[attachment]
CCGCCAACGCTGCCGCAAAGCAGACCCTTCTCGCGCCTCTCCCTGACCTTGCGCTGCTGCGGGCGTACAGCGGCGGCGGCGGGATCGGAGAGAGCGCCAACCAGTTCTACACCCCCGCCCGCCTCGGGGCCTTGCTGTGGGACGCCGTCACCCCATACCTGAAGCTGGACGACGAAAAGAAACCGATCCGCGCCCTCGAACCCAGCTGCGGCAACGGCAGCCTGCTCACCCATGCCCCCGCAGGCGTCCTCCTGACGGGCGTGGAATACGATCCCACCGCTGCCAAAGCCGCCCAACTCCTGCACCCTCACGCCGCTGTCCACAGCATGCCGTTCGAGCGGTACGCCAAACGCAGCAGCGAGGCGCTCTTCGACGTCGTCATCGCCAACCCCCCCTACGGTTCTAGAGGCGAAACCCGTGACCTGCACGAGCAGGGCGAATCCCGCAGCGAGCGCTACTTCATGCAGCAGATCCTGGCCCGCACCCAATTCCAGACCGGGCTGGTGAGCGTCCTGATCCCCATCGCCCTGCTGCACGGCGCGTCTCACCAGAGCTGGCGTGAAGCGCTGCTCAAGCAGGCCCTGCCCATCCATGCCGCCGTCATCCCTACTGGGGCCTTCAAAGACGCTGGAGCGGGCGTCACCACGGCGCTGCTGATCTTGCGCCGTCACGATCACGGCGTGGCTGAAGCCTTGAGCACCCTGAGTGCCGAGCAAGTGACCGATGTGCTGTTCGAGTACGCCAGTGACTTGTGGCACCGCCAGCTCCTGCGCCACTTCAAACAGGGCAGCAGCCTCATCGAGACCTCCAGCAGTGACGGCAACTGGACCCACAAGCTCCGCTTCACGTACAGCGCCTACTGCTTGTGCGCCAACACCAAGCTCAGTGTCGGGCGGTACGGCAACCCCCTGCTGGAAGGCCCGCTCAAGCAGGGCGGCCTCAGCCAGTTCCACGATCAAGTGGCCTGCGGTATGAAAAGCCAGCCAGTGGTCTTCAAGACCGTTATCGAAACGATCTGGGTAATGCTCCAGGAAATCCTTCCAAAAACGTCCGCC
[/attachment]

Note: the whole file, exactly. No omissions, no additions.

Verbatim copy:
CCGCCAACGCTGCCGCAAAGCAGACCCTTCTCGCGCCTCTCCCTGACCTTGCGCTGCTGCGGGCGTACAGCGGCGGCGGCGGGATCGGAGAGAGCGCCAACCAGTTCTACACCCCCGCCCGCCTCGGGGCCTTGCTGTGGGACGCCGTCACCCCATACCTGAAGCTGGACGACGAAAAGAAACCGATCCGCGCCCTCGAACCCAGCTGCGGCAACGGCAGCCTGCTCACCCATGCCCCCGCAGGCGTCCTCCTGACGGGCGTGGAATACGATCCCACCGCTGCCAAAGCCGCCCAACTCCTGCACCCTCACGCCGCTGTCCACAGCATGCCGTTCGAGCGGTACGCCAAACGCAGCAGCGAGGCGCTCTTCGACGTCGTCATCGCCAACCCCCCCTACGGTTCTAGAGGCGAAACCCGTGACCTGCACGAGCAGGGCGAATCCCGCAGCGAGCGCTACTTCATGCAGCAGATCCTGGCCCGCACCCAATTCCAGACCGGGCTGGTGAGCGTCCTGATCCCCATCGCCCTGCTGCACGGCGCGTCTCACCAGAGCTGGCGTGAAGCGCTGCTCAAGCAGGCCCTGCCCATCCATGCCGCCGTCATCCCTACTGGGGCCTTCAAAGACGCTGGAGCGGGCGTCACCACGGCGCTGCTGATCTTGCGCCGTCACGATCACGGCGTGGCTGAAGCCTTGAGCACCCTGAGTGCCGAGCAAGTGACCGATGTGCTGTTCGAGTACGCCAGTGACTTGTGGCACCGCCAGCTCCTGCGCCACTTCAAACAGGGCAGCAGCCTCATCGAGACCTCCAGCAGTGACGGCAACTGGACCCACAAGCTCCGCTTCACGTACAGCGCCTACTGCTTGTGCGCCAACACCAAGCTCAGTGTCGGGCGGTACGGCAACCCCCTGCTGGAAGGCCCGCTCAAGCAGGGCGGCCTCAGCCAGTTCCACGATCAAGTGGCCTGCGGTATGAAAAGCCAGCCAGTGGTCTTCAAGACCGTTATCGAAACGATCTGGGTAATGCTCCAGGAAATCCTTCCAAAAACGTCCGCC